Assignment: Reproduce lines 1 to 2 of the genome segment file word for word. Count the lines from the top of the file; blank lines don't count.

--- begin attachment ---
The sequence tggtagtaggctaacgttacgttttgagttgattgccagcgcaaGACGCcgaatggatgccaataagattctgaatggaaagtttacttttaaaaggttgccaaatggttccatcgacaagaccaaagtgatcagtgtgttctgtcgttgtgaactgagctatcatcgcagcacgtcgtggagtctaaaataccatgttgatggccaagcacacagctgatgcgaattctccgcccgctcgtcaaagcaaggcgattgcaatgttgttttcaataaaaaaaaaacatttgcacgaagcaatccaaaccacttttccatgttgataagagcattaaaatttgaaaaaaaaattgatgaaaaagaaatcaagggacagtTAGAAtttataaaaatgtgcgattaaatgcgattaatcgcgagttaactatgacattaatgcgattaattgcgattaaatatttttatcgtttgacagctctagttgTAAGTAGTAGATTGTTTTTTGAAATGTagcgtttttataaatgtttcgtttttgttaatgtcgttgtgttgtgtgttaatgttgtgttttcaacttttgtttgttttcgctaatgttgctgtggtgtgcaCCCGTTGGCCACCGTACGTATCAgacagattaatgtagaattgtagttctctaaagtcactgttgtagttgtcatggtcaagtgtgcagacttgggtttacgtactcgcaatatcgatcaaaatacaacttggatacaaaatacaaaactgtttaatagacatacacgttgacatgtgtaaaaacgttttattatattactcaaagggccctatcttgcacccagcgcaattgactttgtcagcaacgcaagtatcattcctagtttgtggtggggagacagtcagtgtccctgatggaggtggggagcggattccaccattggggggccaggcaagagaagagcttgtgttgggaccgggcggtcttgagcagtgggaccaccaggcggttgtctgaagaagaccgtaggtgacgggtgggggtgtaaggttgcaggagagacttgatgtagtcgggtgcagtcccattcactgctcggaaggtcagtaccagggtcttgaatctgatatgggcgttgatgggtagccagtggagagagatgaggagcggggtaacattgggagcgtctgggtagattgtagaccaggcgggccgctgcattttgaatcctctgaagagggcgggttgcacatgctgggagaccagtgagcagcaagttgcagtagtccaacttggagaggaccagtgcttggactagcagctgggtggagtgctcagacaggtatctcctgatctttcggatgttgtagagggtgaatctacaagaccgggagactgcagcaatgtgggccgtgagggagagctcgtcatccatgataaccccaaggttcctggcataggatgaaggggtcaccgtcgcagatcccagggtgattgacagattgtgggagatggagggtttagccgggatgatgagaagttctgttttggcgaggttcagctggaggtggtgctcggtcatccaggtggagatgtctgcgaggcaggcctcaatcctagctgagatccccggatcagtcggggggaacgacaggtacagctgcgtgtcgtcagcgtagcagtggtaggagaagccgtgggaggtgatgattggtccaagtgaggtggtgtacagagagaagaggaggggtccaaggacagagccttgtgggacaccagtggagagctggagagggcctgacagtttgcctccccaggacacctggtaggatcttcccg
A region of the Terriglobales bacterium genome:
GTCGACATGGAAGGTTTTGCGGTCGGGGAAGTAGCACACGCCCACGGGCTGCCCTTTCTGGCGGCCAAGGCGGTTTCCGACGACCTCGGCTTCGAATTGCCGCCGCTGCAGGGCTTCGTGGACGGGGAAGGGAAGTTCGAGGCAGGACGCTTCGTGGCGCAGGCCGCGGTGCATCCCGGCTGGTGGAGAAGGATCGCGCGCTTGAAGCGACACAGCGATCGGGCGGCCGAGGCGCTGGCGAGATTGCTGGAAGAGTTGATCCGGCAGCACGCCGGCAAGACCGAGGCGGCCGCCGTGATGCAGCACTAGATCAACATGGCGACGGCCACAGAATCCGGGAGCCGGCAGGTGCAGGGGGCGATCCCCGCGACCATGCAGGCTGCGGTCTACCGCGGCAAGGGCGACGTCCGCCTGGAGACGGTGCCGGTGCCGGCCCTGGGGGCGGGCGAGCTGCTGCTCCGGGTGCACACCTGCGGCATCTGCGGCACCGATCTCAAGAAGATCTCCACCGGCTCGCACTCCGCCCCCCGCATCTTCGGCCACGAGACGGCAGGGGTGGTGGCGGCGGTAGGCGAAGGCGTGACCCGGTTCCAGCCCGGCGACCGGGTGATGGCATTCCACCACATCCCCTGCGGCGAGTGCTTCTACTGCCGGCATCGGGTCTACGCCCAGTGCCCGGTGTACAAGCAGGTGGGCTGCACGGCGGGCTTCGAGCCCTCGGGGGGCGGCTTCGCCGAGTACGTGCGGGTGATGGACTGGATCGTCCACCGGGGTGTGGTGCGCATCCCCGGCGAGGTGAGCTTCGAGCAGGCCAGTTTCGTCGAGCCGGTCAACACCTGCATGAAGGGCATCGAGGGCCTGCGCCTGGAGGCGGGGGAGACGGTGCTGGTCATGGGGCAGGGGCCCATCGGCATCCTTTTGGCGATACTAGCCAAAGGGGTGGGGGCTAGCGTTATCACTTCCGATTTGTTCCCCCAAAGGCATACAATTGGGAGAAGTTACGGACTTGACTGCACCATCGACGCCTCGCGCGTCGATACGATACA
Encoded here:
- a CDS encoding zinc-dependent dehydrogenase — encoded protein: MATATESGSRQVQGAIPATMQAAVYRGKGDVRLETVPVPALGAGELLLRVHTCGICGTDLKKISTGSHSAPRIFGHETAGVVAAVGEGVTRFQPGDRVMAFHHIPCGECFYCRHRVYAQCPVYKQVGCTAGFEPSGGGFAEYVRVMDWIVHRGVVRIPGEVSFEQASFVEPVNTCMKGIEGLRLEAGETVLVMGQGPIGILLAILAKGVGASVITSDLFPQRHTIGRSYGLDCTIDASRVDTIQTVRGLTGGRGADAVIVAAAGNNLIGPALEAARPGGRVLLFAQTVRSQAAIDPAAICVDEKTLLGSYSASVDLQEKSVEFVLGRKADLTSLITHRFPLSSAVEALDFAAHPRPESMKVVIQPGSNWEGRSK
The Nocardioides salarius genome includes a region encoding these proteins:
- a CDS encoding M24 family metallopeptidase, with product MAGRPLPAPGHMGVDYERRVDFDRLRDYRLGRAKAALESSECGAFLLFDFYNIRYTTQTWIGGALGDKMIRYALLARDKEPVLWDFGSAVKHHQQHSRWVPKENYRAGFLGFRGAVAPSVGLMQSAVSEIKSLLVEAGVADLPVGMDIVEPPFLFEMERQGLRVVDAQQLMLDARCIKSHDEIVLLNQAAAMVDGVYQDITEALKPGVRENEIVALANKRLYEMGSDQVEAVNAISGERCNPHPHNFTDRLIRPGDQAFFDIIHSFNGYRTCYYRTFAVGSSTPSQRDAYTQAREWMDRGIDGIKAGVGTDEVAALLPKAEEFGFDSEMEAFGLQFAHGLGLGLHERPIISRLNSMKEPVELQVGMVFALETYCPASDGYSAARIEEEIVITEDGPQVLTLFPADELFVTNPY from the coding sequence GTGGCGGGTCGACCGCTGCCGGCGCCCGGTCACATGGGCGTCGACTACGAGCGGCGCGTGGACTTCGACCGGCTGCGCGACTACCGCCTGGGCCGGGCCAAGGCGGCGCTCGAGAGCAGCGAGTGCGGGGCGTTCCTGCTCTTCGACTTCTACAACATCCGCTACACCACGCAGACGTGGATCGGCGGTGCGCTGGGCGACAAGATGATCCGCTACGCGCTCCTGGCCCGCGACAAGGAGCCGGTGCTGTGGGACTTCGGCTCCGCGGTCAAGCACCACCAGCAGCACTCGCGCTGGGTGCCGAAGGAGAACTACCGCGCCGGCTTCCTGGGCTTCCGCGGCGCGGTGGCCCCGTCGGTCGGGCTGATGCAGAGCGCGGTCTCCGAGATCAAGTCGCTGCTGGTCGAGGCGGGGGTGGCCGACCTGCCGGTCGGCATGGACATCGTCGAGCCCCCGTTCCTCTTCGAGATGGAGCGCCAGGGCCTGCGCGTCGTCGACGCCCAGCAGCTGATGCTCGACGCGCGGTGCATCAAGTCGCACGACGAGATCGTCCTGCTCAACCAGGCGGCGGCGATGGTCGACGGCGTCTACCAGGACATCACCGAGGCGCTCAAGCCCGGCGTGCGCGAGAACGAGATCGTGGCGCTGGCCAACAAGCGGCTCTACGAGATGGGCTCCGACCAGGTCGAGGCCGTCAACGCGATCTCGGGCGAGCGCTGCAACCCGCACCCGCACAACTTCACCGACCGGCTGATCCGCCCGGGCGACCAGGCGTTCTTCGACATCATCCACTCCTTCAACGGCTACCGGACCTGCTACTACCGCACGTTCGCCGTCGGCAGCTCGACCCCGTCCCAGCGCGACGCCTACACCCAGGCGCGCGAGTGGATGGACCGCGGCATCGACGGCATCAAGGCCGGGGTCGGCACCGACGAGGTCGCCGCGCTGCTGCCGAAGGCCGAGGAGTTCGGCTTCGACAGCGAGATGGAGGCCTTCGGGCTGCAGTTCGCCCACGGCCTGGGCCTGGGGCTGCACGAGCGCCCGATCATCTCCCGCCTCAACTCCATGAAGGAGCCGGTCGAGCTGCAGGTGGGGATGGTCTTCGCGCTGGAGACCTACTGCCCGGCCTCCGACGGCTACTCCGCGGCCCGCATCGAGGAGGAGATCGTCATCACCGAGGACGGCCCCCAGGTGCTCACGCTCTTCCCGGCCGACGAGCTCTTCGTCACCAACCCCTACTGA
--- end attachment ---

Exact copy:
The sequence tggtagtaggctaacgttacgttttgagttgattgccagcgcaaGACGCcgaatggatgccaataagattctgaatggaaagtttacttttaaaaggttgccaaatggttccatcgacaagaccaaagtgatcagtgtgttctgtcgttgtgaactgagctatcatcgcagcacgtcgtggagtctaaaataccatgttgatggccaagcacacagctgatgcgaattctccgcccgctcgtcaaagcaaggcgattgcaatgttgttttcaataaaaaaaaaacatttgcacgaagcaatccaaaccacttttccatgttgataagagcattaaaatttgaaaaaaaaattgatgaaaaagaaatcaagggacagtTAGAAtttataaaaatgtgcgattaaatgcgattaatcgcgagttaactatgacattaatgcgattaattgcgattaaatatttttatcgtttgacagctctagttgTAAGTAGTAGATTGTTTTTTGAAATGTagcgtttttataaatgtttcgtttttgttaatgtcgttgtgttgtgtgttaatgttgtgttttcaacttttgtttgttttcgctaatgttgctgtggtgtgcaCCCGTTGGCCACCGTACGTATCAgacagattaatgtagaattgtagttctctaaagtcactgttgtagttgtcatggtcaagtgtgcagacttgggtttacgtactcgcaatatcgatcaaaatacaacttggatacaaaatacaaaactgtttaatagacatacacgttgacatgtgtaaaaacgttttattatattactcaaagggccctatcttgcacccagcgcaattgactttgtcagcaacgcaagtatcattcctagtttgtggtggggagacagtcagtgtccctgatggaggtggggagcggattccaccattggggggccaggcaagagaagagcttgtgttgggaccgggcggtcttgagcagtgggaccaccaggcggttgtctgaagaagaccgtaggtgacgggtgggggtgtaaggttgcaggagagacttgatgtagtcgggtgcagtcccattcactgctcggaaggtcagtaccagggtcttgaatctgatatgggcgttgatgggtagccagtggagagagatgaggagcggggtaacattgggagcgtctgggtagattgtagaccaggcgggccgctgcattttgaatcctctgaagagggcgggttgcacatgctgggagaccagtgagcagcaagttgcagtagtccaacttggagaggaccagtgcttggactagcagctgggtggagtgctcagacaggtatctcctgatctttcggatgttgtagagggtgaatctacaagaccgggagactgcagcaatgtgggccgtgagggagagctcgtcatccatgataaccccaaggttcctggcataggatgaaggggtcaccgtcgcagatcccagggtgattgacagattgtgggagatggagggtttagccgggatgatgagaagttctgttttggcgaggttcagctggaggtggtgctcggtcatccaggtggagatgtctgcgaggcaggcctcaatcctagctgagatccccggatcagtcggggggaacgacaggtacagctgcgtgtcgtcagcgtagcagtggtaggagaagccgtgggaggtgatgattggtccaagtgaggtggtgtacagagagaagaggaggggtccaaggacagagccttgtgggacaccagtggagagctggagagggcctgacagtttgcctccccaggacacctggtaggatcttcccg
A region of the Terriglobales bacterium genome: